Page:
After weeks of spewing ash and lava, Hawaii’s Kilauea volcano is now shooting green crystals into the air.
The tiny green gems, known as olivines, have been discovered by residents living on Hawaii’s Big Island.
“Yes, the lava that is erupting now is very crystal-rich and it is quite possible that residents might be finding olivine,” Cheryl Gansecki, a geologist at the University of Hawaii-Hilo told Mashable.
According to Gansecki, the olivine is carried in the rapidly cooled lava, not the plume of ash.
Locals have reported finding the tiny green gems on the ground and posted their discoveries on social media.
“In the midst of the destruction nearby & stress of the unknown, [my friends] woke up to this — tiny pieces of olivine all over the ground. It is literally raining gems. Nature is truly amazing,” wrote Erin Jordan on Twitter.
Another Twitter user GEOetc called them “Kiauea’s little gems.”
US Geological Survey scientist Wendy Stovall said it’s not uncommon for olivine crystal to be present in lava rock. “There’s often olivine in rocks all over Hawaii,” she said.
The gems can be separated from the lava as it explodes through the ocean and breaks into smaller pieces. The olivine can also simply “fall out” of the lava as it erupts into the air.
Meanwhile, the large volume of lava flowing into the ocean of Kapoho Bay has formed a new peninsula in the shallow waters.
According to Mashable, this is the way Hawaiian Islands grow. Unfortunately the lava has destroyed more than 130 homes in the process.
“This is the common way in which the island grows laterally,” George Bergantz, a volcanologist at the University of Washington, said.
“It’s lava flow, on top of lava flow, on top of lava flow.”
The new coastline is reported to be approximately 2.1 kilometers in length so far.
RESIDENTS RETURN HOME
Earlier this week, officials let some people back into their homes and scaled down emergency operations as lava flowed into the ocean on a path that wasn’t threatening new areas.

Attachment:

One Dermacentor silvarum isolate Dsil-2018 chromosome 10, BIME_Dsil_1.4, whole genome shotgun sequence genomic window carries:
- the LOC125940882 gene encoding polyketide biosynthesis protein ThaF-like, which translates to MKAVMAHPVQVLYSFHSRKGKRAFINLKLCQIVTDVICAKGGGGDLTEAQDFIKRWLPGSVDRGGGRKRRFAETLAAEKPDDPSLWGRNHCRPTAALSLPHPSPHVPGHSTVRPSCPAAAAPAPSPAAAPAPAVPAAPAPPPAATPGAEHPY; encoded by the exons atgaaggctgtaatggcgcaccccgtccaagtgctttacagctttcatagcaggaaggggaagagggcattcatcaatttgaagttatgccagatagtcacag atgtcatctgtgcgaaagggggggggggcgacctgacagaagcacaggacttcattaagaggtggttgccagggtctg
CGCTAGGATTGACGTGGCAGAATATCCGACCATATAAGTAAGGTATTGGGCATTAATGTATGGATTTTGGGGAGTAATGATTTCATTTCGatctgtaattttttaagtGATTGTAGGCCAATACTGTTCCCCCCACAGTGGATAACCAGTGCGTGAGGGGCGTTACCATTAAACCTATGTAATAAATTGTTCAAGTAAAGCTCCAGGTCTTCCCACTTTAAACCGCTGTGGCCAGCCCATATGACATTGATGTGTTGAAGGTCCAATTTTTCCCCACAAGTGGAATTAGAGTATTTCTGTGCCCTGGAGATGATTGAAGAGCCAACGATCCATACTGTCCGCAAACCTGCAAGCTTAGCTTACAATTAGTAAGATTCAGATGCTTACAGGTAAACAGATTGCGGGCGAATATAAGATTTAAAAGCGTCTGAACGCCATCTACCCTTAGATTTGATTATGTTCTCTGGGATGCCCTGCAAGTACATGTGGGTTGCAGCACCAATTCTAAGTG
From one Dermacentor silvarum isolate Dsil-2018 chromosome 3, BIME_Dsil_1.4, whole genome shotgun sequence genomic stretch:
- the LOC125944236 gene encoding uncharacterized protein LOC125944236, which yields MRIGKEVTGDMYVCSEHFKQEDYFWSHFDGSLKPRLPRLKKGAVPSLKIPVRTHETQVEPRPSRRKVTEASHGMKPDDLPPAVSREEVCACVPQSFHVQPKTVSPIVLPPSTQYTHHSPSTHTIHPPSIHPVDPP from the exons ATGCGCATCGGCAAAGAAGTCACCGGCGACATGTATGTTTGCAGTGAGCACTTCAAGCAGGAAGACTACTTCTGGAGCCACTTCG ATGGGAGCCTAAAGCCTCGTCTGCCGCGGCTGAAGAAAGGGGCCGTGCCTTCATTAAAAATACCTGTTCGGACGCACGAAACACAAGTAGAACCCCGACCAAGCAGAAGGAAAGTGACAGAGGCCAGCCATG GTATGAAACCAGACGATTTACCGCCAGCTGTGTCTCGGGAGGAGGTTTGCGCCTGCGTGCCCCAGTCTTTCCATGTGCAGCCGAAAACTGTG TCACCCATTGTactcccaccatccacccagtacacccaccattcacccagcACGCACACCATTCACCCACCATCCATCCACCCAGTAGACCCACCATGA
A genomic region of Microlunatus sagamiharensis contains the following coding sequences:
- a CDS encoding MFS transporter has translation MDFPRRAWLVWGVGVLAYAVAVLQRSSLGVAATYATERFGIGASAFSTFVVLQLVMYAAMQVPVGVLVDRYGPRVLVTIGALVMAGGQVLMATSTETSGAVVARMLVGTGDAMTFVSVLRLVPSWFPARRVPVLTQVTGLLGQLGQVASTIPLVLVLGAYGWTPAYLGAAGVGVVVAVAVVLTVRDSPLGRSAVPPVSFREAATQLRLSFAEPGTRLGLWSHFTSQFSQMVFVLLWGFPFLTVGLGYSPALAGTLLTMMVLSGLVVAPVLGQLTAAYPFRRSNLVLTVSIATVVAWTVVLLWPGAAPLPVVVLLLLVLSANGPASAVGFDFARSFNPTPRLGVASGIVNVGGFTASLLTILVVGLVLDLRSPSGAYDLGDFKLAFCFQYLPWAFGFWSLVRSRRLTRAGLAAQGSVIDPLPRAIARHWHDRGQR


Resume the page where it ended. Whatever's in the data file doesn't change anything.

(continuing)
“We’ve pretty much thrown everything at this event” since a series of lava fissures began emerging from cracks in neighborhood last month, Hawaii County Civil Defense Agency Administrator Talmadge Magno said on Monday.
“Some aspects of it can kind of start to scale down as the volcano somewhat runs into a stable situation.”
His definition of stable means that lava continues to flow along a path toward the ocean that isn’t threatening new areas. It was flowing north and then east toward a community the lava wiped out last week.
Officials are transitioning to recovery efforts, with help from the Federal Emergency Management Agency, which is starting to do damage assessments, Magno said.
Lava has destroyed more than 600 homes.
There was “not a lot of change” to the lava flow, said Janet Babb, a geologist with the USGS’s Hawaiian Volcano Observatory.
Lava was shooting into the sky from one vent and there was “weak” activity at two other fissures, which weren’t producing much of a flow and not advancing very far, Babb said.
It’s possible a new fissure will open or vigorous flows could emerge from vents that have been inactive.
Magno said additional workers can be called in if conditions change.
In the meantime, fewer workers are needed to staff a 24-hour operations center and officials are reducing checkpoints, Magno said.
Half of the residents of a subdivision that had been ordered to evacuate after a fissure opened there on May 3 were being allowed to return starting last week. Only residents are allowed there.
The other half of the residents in a more vulnerable area are allowed back during the day if conditions are safe.
At Kilauea’s summit, there continues to be explosions that shoot plumes of ash into the sky. There were two small blasts on Monday, including one after a magnitude-5.4 earthquake, scientists said.
A National Weather Service radar unit has been helping provide data about the heights of the ash plumes and the direction of ash fall. But the unit has been broken since Thursday.
A part for repairs was expected soon, said Robert Ballard, science and operations officer for the weather service in Honolulu. Ash expelled during explosions may cause poor visibility and slippery conditions for drivers.
Another ongoing hazard comes from lava meeting the ocean. Scientists warn against venturing too close to where the lava is entering the ocean, saying it could expose people to dangers from flying debris.
This story originally appeared in news.com.au.